FASEA Code of Ethics: A New Era for Financial Planning

A new era for
financial planning

Over the past five to ten years, the financial planning industry has experienced significant changes - particularly after the findings of the Royal Commission into Misconduct in the Banking, Superannuation and Financial Services Industry in February 2019.

A new Code of Ethics

In a bid to restore confidence in the financial planning profession, the Government introduced the Financial Adviser Standards and Ethics Authority (FASEA) Code of Ethics on 1 January 2020.

This new Code is a set of principles and core values designed to raise the standards of professional and ethical behaviour within the industry. The Code will also raise the education, training and ethical standards of licensed financial advisers, so they can improve engagement and enhance the experience, understanding and financial capability of clients.

FASEA chief executive Stephen Glenfield said “It’s a code about lifting standards, ethical behaviour and professionalism. It’s asking advisers to put the interests of their clients first at all times, which is the hallmark of any profession.”

The principles-based model is underpinned by five values advisers need to demonstrate and promote. These include trustworthiness, competence, honesty, fairness and diligence. They’re also required to abide by the 12 Standards of the Code – for example ethical behaviour, client care and professional commitment. These principles are to be used in combination to strengthen and inspire the best outcome for consumers and the broader community.

What are the benefits of the Code?

The educational standards established by the Code (which are due to come into full effect on 1 January 2024) will provide clients and the broader community with the comfort of knowing that all financial planners and advisers are appropriately qualified. Before the establishment of the Code, qualifications were disparate and there was no way to determine if your adviser was appropriately qualified.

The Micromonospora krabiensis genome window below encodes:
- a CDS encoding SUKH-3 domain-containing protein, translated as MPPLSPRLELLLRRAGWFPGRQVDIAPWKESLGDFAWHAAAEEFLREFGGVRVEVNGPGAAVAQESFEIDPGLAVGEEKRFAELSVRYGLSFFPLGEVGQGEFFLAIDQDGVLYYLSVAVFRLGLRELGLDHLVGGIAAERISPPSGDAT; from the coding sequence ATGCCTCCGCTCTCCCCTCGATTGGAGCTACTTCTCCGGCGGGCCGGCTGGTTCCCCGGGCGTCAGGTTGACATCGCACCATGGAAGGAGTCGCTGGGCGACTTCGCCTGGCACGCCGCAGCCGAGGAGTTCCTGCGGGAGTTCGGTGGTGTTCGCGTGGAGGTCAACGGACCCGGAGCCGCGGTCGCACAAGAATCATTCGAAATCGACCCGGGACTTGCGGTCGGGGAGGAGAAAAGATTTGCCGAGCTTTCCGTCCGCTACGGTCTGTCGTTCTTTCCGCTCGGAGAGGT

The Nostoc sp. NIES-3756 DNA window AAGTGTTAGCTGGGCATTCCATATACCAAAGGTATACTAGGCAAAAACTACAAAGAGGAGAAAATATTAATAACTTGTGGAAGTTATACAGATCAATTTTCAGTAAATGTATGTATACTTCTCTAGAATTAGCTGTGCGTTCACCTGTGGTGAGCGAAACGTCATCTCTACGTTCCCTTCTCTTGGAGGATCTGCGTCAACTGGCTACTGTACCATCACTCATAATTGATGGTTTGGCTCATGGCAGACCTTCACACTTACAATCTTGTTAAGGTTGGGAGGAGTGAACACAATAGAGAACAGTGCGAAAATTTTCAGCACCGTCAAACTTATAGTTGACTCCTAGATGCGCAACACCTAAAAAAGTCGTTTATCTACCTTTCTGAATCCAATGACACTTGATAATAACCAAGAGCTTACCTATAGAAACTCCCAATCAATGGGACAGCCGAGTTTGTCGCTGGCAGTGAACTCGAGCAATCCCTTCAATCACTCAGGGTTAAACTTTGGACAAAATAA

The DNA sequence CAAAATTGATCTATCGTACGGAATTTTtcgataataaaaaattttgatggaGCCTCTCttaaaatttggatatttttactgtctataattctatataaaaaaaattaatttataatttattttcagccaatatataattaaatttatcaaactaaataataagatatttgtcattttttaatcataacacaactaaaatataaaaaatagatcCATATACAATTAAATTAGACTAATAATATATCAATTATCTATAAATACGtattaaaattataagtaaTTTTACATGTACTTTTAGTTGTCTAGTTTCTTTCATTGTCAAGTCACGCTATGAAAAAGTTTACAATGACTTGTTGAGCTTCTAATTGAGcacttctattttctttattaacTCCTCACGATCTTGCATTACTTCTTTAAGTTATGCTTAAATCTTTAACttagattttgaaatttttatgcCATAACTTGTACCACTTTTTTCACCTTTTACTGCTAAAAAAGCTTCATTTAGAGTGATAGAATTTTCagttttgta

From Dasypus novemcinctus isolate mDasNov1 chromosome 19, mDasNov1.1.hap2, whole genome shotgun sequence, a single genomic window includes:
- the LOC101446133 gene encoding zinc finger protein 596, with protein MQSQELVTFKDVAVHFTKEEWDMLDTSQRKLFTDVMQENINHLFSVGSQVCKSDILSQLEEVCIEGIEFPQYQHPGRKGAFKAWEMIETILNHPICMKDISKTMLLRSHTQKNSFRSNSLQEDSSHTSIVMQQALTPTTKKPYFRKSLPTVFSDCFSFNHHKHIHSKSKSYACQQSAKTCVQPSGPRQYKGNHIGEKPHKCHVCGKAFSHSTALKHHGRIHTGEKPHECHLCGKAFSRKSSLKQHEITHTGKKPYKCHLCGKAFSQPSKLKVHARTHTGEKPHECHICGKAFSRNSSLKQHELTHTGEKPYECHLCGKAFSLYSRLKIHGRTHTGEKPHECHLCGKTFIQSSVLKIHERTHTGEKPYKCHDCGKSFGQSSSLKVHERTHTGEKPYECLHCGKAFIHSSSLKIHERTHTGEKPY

The Code will also impose a comprehensive review of the motives and business models of the industry’s participants. Those who are unwilling to change their thinking and behaviours will fail, while those who embrace the Code’s spirit of goodwill and public interest will have a positive and rewarding role in the industry.

Ultimately, strengthening the financial planning and advice sector will benefit all Australians, as they will be able to access better quality advice that is affordable and helps them make good financial decisions.

How are consumers responding to the changes?

Although relatively new, research conducted by CoreData during the period from October to December 2019, showed consumers seem positive about a Code of Ethics for the industry. In fact, trust in financial advice improved marginally, with a result of 42.4%, which was up from 41.3% in the period from July to September 2019.

The same survey also asked respondents what they thought of the new Code of Ethics. Over 85% said they didn’t know their advisers were legally required to comply with an industry-wide Code of Ethics. However, more than half (55.2%) said they would trust advisers somewhat or significantly more if they were to comply with the Code.

How does the Code impact my Financial Planner?

The Code impacts all Australian financial planners and advisers – whether they’ve been in the industry for years or are just starting out.